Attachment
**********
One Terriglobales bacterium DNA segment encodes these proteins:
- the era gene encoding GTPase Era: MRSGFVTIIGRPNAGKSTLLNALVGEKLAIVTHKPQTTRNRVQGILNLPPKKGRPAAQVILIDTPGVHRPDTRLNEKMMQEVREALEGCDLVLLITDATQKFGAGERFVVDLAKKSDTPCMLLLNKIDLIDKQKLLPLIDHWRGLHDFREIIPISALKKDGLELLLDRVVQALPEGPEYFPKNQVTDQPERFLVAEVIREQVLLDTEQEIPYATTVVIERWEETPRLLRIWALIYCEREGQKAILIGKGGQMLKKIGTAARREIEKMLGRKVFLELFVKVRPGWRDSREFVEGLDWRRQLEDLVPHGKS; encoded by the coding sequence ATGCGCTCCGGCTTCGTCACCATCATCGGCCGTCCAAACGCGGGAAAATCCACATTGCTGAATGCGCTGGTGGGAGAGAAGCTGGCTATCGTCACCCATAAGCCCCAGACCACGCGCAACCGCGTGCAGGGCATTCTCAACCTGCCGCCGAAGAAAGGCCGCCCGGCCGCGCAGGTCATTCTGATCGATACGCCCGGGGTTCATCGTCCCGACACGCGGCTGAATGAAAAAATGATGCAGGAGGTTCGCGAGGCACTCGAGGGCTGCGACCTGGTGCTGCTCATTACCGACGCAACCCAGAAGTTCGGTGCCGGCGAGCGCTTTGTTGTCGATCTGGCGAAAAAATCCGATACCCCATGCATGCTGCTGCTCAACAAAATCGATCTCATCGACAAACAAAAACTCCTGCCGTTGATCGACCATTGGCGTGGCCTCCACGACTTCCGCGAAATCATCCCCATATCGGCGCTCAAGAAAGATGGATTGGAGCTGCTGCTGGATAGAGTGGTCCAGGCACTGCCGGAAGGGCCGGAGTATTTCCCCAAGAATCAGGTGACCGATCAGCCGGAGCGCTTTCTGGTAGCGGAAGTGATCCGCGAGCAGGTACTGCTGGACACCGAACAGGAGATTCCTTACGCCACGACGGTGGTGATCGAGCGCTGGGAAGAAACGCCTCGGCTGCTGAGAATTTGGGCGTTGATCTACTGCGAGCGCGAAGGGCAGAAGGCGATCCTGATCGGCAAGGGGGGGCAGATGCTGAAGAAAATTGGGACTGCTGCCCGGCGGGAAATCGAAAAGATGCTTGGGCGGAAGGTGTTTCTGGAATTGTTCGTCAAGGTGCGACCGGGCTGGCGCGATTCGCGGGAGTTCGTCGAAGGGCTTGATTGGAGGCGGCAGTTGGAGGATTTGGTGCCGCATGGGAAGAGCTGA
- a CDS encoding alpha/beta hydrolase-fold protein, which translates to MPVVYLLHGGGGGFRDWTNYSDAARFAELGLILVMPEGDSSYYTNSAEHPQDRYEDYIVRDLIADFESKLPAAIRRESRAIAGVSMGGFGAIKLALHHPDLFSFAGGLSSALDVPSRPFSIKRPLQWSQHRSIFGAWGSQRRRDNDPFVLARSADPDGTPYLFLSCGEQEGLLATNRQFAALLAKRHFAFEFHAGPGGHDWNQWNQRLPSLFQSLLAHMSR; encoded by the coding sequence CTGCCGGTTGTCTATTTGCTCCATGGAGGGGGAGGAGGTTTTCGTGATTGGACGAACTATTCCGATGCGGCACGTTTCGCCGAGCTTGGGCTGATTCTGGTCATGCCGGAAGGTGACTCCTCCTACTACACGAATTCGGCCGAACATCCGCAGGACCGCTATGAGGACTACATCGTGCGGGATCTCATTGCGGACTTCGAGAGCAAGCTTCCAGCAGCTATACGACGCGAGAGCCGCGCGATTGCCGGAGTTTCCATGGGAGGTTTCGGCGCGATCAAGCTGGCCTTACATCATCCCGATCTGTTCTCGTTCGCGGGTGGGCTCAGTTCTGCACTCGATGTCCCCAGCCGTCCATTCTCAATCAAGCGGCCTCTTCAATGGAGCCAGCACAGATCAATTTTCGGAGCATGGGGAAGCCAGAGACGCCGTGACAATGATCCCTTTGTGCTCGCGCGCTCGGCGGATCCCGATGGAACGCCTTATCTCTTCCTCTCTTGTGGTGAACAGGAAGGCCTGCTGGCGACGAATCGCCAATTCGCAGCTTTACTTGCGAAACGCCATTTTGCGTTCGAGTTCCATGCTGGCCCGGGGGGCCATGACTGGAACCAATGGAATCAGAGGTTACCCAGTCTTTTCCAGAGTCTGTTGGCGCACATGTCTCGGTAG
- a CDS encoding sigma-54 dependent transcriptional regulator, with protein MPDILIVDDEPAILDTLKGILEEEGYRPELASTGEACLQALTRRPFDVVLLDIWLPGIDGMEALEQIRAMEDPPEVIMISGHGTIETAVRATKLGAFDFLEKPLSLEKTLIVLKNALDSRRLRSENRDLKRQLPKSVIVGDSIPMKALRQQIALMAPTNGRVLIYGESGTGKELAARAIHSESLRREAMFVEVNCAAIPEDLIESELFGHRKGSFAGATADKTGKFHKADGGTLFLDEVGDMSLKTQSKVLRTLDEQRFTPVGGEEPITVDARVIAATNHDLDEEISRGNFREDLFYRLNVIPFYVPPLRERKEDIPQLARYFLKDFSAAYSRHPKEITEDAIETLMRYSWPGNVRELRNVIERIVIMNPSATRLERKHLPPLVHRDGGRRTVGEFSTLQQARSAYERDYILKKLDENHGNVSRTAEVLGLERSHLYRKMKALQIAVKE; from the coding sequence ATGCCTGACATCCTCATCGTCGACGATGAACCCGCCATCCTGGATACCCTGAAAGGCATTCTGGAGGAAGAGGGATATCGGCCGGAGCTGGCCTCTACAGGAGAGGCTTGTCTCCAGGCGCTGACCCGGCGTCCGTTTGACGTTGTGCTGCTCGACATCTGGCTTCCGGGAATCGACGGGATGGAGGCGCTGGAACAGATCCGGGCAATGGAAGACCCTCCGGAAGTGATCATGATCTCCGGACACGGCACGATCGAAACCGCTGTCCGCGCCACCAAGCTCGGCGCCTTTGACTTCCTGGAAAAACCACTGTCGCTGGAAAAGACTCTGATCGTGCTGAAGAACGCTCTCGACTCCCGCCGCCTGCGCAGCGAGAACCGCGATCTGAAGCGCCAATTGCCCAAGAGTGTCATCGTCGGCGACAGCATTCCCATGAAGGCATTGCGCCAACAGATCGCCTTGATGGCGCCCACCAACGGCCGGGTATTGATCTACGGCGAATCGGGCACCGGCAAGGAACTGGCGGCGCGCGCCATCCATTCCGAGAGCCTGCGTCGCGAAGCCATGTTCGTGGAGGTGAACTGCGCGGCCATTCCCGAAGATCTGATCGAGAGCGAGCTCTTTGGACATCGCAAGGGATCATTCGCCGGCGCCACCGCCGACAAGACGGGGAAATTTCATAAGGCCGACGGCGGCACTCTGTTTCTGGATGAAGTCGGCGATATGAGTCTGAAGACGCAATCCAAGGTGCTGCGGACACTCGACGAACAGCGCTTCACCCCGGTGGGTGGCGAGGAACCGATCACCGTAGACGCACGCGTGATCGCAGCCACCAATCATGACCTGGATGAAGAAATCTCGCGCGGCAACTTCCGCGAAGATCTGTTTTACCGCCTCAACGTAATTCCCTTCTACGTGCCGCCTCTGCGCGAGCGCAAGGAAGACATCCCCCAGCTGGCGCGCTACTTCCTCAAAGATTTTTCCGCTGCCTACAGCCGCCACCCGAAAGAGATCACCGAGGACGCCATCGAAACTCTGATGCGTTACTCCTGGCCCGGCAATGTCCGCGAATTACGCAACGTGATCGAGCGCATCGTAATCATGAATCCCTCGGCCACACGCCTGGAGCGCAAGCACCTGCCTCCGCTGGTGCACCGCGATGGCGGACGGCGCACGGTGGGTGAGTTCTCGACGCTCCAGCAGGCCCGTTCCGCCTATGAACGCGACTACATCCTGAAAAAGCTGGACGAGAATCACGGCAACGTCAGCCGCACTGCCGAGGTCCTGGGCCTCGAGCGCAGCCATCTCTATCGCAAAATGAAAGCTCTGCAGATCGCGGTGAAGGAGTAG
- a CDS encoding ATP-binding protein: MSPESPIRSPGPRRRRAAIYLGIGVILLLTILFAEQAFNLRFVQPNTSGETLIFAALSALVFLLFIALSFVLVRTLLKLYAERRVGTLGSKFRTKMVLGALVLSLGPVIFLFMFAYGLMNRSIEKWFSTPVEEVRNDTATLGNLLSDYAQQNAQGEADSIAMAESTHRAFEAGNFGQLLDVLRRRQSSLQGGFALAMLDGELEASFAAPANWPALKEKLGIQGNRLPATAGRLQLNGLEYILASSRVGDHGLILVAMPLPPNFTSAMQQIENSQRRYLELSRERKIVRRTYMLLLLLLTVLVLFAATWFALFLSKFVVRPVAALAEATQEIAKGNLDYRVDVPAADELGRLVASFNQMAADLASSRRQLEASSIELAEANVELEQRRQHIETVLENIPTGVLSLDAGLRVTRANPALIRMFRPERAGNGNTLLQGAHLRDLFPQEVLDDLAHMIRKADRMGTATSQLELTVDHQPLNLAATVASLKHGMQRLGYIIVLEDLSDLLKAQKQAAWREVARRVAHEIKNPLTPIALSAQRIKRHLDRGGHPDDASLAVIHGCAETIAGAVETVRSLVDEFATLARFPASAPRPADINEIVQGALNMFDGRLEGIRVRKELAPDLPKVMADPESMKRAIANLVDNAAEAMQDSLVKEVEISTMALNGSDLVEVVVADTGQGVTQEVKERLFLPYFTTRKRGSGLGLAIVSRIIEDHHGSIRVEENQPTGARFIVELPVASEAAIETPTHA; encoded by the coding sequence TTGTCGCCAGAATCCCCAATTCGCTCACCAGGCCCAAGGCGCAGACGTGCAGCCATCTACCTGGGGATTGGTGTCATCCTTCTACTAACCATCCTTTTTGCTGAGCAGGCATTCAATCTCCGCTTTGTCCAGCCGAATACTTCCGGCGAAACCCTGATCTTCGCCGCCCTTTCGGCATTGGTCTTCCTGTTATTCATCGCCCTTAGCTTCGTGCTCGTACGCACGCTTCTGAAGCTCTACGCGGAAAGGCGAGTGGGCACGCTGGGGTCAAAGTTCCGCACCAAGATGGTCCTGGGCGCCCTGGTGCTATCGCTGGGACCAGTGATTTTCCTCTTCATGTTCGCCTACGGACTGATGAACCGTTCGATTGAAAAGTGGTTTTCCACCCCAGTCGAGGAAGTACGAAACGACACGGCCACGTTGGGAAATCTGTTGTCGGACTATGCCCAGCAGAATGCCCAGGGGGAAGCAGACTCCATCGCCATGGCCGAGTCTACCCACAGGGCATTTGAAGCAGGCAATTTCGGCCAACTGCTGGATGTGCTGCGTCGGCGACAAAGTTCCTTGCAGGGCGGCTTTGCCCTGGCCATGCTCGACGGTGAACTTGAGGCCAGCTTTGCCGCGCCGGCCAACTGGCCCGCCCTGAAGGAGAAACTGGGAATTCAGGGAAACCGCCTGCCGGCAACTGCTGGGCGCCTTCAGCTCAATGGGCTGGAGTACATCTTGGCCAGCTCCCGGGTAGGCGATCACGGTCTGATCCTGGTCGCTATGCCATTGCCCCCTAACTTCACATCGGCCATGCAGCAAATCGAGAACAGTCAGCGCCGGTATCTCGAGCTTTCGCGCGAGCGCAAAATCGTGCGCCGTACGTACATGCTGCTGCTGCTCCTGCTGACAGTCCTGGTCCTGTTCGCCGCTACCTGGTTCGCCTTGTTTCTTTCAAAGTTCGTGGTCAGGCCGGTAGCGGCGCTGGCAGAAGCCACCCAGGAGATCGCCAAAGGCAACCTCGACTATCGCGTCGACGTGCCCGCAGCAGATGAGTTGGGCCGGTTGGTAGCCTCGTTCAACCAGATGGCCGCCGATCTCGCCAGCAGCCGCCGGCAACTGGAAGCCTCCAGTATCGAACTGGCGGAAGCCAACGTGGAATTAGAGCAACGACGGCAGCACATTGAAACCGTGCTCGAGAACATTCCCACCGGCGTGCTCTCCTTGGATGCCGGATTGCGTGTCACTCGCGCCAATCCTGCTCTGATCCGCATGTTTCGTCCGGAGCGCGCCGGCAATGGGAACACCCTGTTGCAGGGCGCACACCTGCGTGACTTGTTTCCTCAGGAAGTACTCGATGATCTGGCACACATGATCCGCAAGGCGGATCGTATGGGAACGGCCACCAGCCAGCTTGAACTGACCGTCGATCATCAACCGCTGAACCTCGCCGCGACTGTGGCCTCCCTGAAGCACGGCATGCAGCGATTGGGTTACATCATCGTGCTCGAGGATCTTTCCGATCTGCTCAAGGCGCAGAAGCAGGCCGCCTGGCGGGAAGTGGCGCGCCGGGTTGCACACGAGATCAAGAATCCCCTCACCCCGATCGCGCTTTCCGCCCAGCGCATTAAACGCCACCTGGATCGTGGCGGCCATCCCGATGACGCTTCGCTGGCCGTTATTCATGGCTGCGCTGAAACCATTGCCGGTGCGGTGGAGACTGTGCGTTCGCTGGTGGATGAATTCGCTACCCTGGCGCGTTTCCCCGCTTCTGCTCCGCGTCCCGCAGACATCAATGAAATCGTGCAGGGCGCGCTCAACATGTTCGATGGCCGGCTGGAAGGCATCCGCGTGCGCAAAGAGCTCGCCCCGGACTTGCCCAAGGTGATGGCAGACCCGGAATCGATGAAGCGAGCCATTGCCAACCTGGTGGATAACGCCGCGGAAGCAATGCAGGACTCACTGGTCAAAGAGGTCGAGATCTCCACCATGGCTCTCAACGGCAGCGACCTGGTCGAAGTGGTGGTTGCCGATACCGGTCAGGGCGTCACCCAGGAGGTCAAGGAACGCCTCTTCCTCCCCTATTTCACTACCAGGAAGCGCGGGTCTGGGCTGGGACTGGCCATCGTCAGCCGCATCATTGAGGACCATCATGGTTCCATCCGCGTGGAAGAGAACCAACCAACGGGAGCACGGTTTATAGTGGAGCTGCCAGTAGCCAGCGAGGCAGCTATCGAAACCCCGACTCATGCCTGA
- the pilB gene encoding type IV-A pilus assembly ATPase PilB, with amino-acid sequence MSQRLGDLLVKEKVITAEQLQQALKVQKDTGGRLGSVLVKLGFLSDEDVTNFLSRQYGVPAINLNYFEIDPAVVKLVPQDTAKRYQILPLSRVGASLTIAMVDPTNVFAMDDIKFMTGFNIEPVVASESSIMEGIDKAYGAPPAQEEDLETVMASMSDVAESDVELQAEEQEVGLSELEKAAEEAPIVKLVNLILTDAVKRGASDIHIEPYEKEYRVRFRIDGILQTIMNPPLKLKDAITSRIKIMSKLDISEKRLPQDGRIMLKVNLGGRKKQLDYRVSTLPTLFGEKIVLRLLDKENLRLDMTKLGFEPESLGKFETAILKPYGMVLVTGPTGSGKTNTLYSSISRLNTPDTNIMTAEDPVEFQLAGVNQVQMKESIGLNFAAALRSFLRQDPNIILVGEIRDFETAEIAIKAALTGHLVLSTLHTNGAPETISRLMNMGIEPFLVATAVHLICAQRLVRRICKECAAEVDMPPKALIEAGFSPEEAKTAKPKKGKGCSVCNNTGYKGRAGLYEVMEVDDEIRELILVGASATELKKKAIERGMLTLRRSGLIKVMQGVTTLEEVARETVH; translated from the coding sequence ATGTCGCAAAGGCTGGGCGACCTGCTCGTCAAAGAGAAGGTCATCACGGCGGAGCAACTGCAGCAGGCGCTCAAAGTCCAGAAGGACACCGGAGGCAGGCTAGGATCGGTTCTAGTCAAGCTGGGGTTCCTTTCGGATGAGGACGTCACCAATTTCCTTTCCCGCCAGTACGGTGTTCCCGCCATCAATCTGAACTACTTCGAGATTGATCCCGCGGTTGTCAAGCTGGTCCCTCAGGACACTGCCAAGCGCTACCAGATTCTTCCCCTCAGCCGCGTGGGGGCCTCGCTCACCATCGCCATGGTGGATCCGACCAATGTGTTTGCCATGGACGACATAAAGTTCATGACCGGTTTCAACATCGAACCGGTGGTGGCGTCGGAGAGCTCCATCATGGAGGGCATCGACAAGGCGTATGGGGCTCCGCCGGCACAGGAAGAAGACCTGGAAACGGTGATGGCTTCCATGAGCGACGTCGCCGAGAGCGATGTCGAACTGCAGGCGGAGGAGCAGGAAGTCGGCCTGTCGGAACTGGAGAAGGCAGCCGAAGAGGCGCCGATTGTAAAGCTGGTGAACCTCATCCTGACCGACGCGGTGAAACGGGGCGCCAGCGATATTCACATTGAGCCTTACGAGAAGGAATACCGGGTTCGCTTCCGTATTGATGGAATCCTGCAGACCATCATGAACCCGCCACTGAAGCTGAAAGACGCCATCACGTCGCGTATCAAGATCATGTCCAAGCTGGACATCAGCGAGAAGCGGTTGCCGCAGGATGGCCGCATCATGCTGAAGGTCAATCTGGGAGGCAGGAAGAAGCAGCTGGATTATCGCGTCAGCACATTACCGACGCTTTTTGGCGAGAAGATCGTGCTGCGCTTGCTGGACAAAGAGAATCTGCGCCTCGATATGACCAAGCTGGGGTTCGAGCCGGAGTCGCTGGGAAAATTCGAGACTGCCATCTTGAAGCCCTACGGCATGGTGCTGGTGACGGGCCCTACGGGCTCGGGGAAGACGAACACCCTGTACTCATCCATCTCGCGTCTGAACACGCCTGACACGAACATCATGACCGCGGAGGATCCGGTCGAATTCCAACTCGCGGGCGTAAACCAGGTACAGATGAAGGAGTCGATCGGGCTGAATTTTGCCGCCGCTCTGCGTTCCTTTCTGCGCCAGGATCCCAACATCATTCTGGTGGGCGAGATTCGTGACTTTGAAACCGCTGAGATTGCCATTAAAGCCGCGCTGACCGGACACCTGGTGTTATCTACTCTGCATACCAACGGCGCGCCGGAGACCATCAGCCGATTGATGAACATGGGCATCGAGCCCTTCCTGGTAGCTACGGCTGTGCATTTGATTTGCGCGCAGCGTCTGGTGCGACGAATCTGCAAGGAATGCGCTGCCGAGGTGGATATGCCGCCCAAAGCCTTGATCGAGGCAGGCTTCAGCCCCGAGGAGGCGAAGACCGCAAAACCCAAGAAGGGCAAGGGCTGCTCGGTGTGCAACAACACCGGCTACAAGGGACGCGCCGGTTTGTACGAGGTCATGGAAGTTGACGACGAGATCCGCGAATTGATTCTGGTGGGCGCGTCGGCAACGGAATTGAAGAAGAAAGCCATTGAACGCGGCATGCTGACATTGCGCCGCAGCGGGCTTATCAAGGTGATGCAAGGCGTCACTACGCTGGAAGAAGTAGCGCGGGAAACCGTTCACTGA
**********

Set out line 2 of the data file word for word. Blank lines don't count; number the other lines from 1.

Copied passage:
- the era gene encoding GTPase Era: MRSGFVTIIGRPNAGKSTLLNALVGEKLAIVTHKPQTTRNRVQGILNLPPKKGRPAAQVILIDTPGVHRPDTRLNEKMMQEVREALEGCDLVLLITDATQKFGAGERFVVDLAKKSDTPCMLLLNKIDLIDKQKLLPLIDHWRGLHDFREIIPISALKKDGLELLLDRVVQALPEGPEYFPKNQVTDQPERFLVAEVIREQVLLDTEQEIPYATTVVIERWEETPRLLRIWALIYCEREGQKAILIGKGGQMLKKIGTAARREIEKMLGRKVFLELFVKVRPGWRDSREFVEGLDWRRQLEDLVPHGKS; encoded by the coding sequence ATGCGCTCCGGCTTCGTCACCATCATCGGCCGTCCAAACGCGGGAAAATCCACATTGCTGAATGCGCTGGTGGGAGAGAAGCTGGCTATCGTCACCCATAAGCCCCAGACCACGCGCAACCGCGTGCAGGGCATTCTCAACCTGCCGCCGAAGAAAGGCCGCCCGGCCGCGCAGGTCATTCTGATCGATACGCCCGGGGTTCATCGTCCCGACACGCGGCTGAATGAAAAAATGATGCAGGAGGTTCGCGAGGCACTCGAGGGCTGCGACCTGGTGCTGCTCATTACCGACGCAACCCAGAAGTTCGGTGCCGGCGAGCGCTTTGTTGTCGATCTGGCGAAAAAATCCGATACCCCATGCATGCTGCTGCTCAACAAAATCGATCTCATCGACAAACAAAAACTCCTGCCGTTGATCGACCATTGGCGTGGCCTCCACGACTTCCGCGAAATCATCCCCATATCGGCGCTCAAGAAAGATGGATTGGAGCTGCTGCTGGATAGAGTGGTCCAGGCACTGCCGGAAGGGCCGGAGTATTTCCCCAAGAATCAGGTGACCGATCAGCCGGAGCGCTTTCTGGTAGCGGAAGTGATCCGCGAGCAGGTACTGCTGGACACCGAACAGGAGATTCCTTACGCCACGACGGTGGTGATCGAGCGCTGGGAAGAAACGCCTCGGCTGCTGAGAATTTGGGCGTTGATCTACTGCGAGCGCGAAGGGCAGAAGGCGATCCTGATCGGCAAGGGGGGGCAGATGCTGAAGAAAATTGGGACTGCTGCCCGGCGGGAAATCGAAAAGATGCTTGGGCGGAAGGTGTTTCTGGAATTGTTCGTCAAGGTGCGACCGGGCTGGCGCGATTCGCGGGAGTTCGTCGAAGGGCTTGATTGGAGGCGGCAGTTGGAGGATTTGGTGCCGCATGGGAAGAGCTGA